What the SB 1343 Law Means for Your Business

Being a business owner in California requires you to be aware of all of the developments that are constantly taking place regarding the legal requirements for those operating within the state. One such new development that you may or may not be aware of is a law known as SB 1343, a sexual harassment training law that was passed on October 1, 2018, and became a requirement as of January 1. Those who have already heard this news have most likely begun implementing the changes in their business that is required by law. Those who have not heard of this law, however, must make sure that they learn about it and figure out what they must do to meet these new requirements. If you have not yet heard of SB 1343, let’s take a look at what it entails and what it will mean for your business.

What Is SB 1343?

To better understand the impact of SB 1343 and how it functions, we first have to understand the existing laws that covered the same issues. The first law regarding sexual harassment training was the Assembly Bill 1825, which required private sector employers with at least 50 employees and all public employers to give two hours of sexual harassment training to supervisory employees within six months of hiring them and then every two years afterward.

SB 1343 effectively changed this current law by lowering the threshold to five employees and even requiring nonsupervisory employees to receive this sexual harassment training every two years as well. The same laws apply to supervisory employees as they did before. However  nonsupervisory employees will only need to take an hour of the same type of training and then follow through every two years, much like the supervisory employees.

SB 1343 also adds requirements to the current laws, such as:

  • Employees must put seasonal employees through sexual harassment training within 30 calendar days after the initial hire date or within 100 hours worked if the employee will only be working less than six months. Services that provide temporary employment must also provide sexual harassment training, not the clients who the employees will work for.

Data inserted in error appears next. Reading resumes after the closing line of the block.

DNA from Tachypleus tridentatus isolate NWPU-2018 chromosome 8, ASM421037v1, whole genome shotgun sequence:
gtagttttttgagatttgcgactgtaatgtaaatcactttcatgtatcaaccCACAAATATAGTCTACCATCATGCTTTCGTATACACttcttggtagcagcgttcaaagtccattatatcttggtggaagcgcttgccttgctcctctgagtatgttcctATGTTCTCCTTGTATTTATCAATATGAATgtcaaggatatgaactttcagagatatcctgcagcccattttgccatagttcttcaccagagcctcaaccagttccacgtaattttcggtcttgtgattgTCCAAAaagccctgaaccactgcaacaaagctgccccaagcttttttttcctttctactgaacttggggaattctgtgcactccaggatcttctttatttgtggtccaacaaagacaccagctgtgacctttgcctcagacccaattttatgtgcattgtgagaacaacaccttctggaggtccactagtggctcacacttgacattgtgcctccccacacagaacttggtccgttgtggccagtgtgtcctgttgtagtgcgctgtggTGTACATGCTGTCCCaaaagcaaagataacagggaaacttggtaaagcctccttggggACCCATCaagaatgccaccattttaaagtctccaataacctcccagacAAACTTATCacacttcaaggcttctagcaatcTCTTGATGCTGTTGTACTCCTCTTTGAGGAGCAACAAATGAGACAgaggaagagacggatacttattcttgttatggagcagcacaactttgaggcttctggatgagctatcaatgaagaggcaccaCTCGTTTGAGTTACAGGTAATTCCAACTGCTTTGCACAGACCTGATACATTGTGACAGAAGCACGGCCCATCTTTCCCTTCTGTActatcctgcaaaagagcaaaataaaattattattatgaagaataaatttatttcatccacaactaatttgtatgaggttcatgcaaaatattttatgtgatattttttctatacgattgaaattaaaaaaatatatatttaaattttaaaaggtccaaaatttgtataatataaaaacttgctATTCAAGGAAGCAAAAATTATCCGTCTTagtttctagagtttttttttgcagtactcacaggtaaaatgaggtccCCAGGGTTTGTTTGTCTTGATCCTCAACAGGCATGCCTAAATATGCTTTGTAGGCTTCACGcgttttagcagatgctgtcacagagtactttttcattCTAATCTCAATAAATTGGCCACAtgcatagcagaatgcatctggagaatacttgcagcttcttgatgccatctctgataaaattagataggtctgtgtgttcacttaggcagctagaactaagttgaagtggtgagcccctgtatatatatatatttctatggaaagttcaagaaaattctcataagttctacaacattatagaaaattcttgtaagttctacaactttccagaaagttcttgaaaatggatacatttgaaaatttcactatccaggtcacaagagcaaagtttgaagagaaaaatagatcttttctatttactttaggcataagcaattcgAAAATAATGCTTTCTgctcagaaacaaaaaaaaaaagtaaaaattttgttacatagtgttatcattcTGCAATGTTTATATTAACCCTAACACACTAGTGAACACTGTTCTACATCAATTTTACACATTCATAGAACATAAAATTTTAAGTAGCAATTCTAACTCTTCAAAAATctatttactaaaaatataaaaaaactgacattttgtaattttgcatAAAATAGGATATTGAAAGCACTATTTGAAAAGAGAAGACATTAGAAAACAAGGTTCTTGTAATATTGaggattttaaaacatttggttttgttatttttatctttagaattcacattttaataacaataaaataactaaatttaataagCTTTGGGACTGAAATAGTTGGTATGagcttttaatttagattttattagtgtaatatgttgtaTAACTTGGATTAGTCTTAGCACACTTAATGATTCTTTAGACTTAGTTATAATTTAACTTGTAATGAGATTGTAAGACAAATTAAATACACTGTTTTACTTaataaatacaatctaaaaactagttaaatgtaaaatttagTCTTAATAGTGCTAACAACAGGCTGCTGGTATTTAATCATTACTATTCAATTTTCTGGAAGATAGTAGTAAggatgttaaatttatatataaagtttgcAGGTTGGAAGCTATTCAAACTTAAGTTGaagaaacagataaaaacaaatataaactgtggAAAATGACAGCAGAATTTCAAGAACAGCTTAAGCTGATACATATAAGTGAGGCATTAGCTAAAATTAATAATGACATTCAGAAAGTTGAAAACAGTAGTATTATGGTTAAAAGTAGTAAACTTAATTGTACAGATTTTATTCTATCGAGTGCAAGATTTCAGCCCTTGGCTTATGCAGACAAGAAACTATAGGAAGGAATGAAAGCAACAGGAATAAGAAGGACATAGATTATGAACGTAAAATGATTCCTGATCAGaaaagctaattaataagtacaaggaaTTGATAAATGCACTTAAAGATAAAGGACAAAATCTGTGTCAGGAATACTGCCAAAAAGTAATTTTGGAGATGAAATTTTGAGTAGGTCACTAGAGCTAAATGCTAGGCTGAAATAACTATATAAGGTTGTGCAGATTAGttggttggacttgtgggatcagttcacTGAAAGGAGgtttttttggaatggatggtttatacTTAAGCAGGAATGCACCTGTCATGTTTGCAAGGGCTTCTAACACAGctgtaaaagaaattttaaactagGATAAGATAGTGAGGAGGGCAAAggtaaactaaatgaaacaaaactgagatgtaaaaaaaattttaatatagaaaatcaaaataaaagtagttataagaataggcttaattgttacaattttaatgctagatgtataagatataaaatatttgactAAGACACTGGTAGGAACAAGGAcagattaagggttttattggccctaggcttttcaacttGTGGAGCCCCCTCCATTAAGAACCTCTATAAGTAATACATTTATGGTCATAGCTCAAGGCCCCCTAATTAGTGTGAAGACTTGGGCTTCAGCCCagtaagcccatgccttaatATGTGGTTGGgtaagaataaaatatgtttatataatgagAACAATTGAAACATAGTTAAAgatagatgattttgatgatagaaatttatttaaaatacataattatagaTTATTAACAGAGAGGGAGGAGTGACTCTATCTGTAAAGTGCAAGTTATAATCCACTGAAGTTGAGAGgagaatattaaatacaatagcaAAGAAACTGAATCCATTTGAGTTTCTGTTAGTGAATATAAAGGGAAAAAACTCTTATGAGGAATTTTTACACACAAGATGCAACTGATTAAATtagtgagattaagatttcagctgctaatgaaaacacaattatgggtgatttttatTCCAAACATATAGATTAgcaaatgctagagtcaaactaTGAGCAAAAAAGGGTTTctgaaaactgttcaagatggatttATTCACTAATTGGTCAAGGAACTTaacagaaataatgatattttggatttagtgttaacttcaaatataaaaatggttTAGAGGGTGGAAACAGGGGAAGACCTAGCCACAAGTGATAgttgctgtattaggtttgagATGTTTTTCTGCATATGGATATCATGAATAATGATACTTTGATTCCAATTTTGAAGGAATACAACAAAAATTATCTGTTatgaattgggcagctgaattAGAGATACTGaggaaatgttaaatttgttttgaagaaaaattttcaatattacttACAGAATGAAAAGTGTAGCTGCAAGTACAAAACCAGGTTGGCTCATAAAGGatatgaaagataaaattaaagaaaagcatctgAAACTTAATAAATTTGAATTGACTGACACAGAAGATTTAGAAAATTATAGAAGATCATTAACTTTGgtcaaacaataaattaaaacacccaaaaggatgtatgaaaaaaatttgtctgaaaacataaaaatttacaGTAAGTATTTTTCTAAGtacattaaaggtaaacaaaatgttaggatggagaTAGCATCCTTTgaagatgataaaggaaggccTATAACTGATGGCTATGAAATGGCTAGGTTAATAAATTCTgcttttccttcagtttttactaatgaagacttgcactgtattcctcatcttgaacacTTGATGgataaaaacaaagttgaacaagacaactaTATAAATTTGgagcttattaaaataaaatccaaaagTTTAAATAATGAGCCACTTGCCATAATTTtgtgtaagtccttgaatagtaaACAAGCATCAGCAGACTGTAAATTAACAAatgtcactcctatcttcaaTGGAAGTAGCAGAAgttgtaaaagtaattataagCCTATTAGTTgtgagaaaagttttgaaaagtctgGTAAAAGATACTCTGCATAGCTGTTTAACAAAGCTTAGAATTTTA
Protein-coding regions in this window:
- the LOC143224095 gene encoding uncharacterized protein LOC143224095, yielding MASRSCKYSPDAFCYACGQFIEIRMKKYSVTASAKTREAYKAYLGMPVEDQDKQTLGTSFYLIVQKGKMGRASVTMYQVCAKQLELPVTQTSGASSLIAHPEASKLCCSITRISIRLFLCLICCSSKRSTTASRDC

• Training can be conducted as a group or individually and may be broken down into smaller sessions as long as the requirements are met.

What does this mean for my business?

The biggest thing to keep in mind when it comes to SB 1343 is that a deadline must be met by employers in California. Employers must give proper training to supervisory and nonsupervisory personnel by January 1, 2020. If you do not provide your employees with the proper training, you will be held liable if something should happen in the workplace. It is important that you do all the necessary research and take the proper steps to make sure that your requirements are met sometime in 2019.

That being said, the most difficult part can often be searching for the training. While the California Department of Fair Employment and Housing is required by law to develop and provide these types of programs as well as the content and tools that go along with educational courses, a number of providers are out there to give you an excellent SB1343 training program to give to your employees. As long as you know the law and do what you need to do, you will be guaranteed to be up to date on all of your sexual harassment training requirements.

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